• Texas Art Asylum has been the crown jewel in a town full of artists and art supply stores! Ramona and Jenifer are true matriarchs of the houston art scene. not only do they supply local artists with unique and affordable fodder for the projects and creations, they also do a ton of non profit work in the art community. most of it related to reuse and recycling of materials that would otherwise end up in a dump somewhere. but they also help youth organizations, supply teachers with mass supplies for their classes, and also teach children about the world around them by using art! dont discount this place as some fly by night thrift store for artists, just because you go in and they dont have just what you always want or needed sitting right in front of your face. it takes some digging, sometimes, but the charm and neccesity of a place like this goes way beyond the casual “FRAH-FRAH” artist that may stroll in and leave 5 minutes later, unimpressed. take time to think of your fellow artists and the rich legacy and impact that HOUSTON ARTISTS have on the rest of the world, and you may begin to realize just how important this little shop of wonders is! peace, love and remember to always…KEEP IT LOWBROW!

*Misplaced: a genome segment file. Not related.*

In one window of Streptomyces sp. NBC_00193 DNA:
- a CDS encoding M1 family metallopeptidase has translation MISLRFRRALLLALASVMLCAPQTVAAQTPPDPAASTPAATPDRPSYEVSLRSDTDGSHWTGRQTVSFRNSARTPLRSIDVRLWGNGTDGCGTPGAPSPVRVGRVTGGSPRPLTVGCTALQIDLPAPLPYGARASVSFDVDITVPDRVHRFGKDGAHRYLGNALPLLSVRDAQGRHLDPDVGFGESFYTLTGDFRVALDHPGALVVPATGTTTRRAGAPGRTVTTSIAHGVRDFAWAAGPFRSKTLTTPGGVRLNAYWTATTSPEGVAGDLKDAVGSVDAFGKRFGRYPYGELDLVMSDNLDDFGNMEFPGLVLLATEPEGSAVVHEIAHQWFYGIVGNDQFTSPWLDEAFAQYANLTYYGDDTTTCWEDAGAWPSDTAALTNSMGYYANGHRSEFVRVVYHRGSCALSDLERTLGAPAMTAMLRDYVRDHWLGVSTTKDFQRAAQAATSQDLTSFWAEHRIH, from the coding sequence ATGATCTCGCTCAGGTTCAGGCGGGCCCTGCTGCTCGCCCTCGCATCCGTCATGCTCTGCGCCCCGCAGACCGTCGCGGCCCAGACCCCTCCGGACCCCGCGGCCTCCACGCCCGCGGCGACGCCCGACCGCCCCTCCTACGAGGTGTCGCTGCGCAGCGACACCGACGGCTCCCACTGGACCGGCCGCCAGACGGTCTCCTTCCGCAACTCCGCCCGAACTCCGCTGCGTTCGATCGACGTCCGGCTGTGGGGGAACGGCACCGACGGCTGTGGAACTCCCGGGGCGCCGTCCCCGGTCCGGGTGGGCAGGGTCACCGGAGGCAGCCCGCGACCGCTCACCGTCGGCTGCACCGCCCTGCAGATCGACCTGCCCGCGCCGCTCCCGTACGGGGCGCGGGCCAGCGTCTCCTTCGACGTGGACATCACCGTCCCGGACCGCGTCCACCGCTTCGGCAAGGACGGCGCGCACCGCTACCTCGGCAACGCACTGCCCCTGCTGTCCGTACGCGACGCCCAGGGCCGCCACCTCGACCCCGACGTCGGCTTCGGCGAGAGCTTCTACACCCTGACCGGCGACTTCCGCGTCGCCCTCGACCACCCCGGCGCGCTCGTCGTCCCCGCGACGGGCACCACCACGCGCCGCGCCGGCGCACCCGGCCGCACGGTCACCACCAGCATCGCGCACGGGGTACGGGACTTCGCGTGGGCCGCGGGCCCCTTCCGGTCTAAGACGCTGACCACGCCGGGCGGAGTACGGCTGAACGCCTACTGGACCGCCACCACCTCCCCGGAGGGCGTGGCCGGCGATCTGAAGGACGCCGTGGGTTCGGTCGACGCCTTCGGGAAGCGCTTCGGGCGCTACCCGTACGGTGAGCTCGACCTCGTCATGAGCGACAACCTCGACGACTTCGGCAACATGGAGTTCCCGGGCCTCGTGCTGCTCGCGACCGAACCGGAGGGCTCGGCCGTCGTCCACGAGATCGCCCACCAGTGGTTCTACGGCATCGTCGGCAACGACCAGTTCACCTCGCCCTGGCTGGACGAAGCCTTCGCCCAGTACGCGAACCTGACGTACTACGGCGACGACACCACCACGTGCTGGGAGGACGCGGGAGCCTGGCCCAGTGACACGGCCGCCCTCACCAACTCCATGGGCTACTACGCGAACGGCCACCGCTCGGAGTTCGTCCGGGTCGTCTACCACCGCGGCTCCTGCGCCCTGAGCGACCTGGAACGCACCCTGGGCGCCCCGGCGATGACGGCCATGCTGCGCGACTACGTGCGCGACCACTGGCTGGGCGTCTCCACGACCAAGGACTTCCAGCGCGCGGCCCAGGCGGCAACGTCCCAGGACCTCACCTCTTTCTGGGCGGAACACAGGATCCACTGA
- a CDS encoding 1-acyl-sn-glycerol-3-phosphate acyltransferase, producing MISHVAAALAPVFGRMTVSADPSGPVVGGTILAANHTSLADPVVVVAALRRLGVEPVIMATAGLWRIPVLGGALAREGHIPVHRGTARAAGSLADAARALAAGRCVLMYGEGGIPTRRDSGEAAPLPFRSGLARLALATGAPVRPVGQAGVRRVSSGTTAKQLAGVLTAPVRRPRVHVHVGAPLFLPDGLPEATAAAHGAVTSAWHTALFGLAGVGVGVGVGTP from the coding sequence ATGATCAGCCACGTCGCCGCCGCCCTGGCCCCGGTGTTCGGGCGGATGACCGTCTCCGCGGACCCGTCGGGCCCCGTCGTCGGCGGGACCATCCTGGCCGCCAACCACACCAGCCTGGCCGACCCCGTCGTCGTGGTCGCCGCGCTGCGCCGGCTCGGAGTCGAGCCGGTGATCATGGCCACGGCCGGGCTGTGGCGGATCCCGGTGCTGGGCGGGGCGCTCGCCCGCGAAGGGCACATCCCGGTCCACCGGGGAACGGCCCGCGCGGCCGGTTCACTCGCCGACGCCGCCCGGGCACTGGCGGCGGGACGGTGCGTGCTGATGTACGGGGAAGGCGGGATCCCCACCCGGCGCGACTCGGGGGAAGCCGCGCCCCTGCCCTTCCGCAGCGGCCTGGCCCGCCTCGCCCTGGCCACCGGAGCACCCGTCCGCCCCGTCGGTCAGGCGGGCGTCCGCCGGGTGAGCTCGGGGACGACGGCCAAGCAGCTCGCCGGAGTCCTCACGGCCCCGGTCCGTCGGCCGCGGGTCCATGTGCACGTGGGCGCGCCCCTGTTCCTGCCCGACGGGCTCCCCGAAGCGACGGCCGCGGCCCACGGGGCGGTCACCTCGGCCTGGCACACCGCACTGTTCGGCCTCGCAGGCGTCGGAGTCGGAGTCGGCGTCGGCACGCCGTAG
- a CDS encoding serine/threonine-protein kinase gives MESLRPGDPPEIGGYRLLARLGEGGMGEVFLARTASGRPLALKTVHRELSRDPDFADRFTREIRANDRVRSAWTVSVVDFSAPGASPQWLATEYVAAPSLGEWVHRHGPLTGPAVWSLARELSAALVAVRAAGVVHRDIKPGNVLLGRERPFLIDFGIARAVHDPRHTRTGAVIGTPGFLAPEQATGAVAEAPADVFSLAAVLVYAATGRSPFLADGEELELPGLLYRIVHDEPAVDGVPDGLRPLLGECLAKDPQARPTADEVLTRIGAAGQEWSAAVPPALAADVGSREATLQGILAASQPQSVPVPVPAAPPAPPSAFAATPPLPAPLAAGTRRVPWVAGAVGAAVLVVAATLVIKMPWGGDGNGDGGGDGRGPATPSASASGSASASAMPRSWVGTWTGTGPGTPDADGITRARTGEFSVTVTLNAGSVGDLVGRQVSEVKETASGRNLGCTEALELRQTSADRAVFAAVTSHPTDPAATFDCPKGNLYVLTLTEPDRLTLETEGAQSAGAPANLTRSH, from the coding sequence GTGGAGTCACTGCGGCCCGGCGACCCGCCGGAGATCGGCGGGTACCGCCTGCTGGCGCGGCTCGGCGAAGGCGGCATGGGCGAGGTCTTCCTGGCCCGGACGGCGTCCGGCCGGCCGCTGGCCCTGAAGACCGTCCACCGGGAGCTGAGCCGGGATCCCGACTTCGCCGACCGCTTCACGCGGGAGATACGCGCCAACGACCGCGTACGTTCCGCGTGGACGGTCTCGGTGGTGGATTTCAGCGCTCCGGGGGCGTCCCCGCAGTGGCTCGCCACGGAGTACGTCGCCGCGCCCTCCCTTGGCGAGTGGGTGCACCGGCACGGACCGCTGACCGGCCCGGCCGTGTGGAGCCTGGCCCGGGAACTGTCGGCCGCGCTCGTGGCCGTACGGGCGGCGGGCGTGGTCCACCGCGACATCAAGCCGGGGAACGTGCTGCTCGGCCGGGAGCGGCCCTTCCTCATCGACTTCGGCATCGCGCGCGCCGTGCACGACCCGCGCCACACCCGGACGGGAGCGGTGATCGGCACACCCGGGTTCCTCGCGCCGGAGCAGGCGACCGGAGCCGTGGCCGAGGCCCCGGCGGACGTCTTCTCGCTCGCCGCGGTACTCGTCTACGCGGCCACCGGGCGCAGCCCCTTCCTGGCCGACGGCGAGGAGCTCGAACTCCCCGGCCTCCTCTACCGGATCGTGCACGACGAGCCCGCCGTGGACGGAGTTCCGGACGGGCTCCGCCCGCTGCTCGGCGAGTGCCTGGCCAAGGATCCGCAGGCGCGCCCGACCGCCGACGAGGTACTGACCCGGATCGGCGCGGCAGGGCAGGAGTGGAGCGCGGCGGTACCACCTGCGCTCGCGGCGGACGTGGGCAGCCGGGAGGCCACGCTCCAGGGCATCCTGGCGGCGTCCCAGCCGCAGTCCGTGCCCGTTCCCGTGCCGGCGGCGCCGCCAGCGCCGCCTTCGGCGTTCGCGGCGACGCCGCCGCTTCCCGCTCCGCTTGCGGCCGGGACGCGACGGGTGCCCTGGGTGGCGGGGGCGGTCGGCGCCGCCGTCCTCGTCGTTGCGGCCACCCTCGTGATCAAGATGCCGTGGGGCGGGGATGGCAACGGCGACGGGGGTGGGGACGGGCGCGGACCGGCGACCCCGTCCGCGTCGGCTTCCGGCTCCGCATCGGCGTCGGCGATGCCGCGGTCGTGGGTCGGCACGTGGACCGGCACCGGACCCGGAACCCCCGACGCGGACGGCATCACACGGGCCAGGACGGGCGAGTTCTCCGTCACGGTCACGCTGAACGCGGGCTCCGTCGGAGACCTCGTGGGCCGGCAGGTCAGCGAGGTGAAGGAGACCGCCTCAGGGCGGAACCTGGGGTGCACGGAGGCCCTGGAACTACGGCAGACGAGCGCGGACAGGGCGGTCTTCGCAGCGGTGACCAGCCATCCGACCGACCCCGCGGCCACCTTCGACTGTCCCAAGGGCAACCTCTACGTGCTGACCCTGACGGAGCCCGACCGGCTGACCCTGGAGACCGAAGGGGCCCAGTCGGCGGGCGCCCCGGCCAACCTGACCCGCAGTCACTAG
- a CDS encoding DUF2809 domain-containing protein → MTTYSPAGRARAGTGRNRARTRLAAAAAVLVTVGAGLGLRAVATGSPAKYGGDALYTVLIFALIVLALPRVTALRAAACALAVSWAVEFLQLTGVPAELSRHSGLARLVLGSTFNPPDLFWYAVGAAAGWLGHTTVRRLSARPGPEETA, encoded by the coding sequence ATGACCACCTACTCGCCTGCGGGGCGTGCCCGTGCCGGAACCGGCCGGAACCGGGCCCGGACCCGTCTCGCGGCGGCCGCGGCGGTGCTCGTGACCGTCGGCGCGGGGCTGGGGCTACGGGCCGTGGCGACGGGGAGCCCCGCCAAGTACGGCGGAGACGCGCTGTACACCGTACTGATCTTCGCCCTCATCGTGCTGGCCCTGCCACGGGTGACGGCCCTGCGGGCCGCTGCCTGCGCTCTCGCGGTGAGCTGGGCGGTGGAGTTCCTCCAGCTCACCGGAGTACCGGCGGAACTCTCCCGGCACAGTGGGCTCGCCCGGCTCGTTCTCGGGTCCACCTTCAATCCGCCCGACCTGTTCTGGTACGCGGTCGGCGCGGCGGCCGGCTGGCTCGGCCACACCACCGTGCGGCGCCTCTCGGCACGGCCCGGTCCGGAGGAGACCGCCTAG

• Susi not only does not ‘get it’, she was also quite mean spirited in her comment. Texas Art Asylum is a fabulous resource for artists and few cities have such a place. Susi may be more comfortable at Hobby Lobby. And Bill…’the foundaion has cracks’? Pu-leeze. Exactly how does that figure into an evaluation or review of the store? Teachers absolutely love the access to cheap art supplies for their underfunded classrooms. Every artist I know who has been there loves Texas Art Asylum. I LOVE Texas Art Asylum and cannot wait to see the new space. My friends love donating their ‘stuff’ to Texas Art Asylum. Wish I could be there to help move them to the new store! As far as selling McDonald’s plastic toys on eBay… good luck. After sales fees, postage, and mailing costs plus the very real irritation factor from cranky buyers you’ll be wishing you’d never heard of eBay (or Granny’s plastic toy collection). Long live Texas Art Asylum!

  • Why does HCAD show this property to be vacant land?

  • Oh, and the decapitated doll heads might be going to the next production of “Coram Boy”.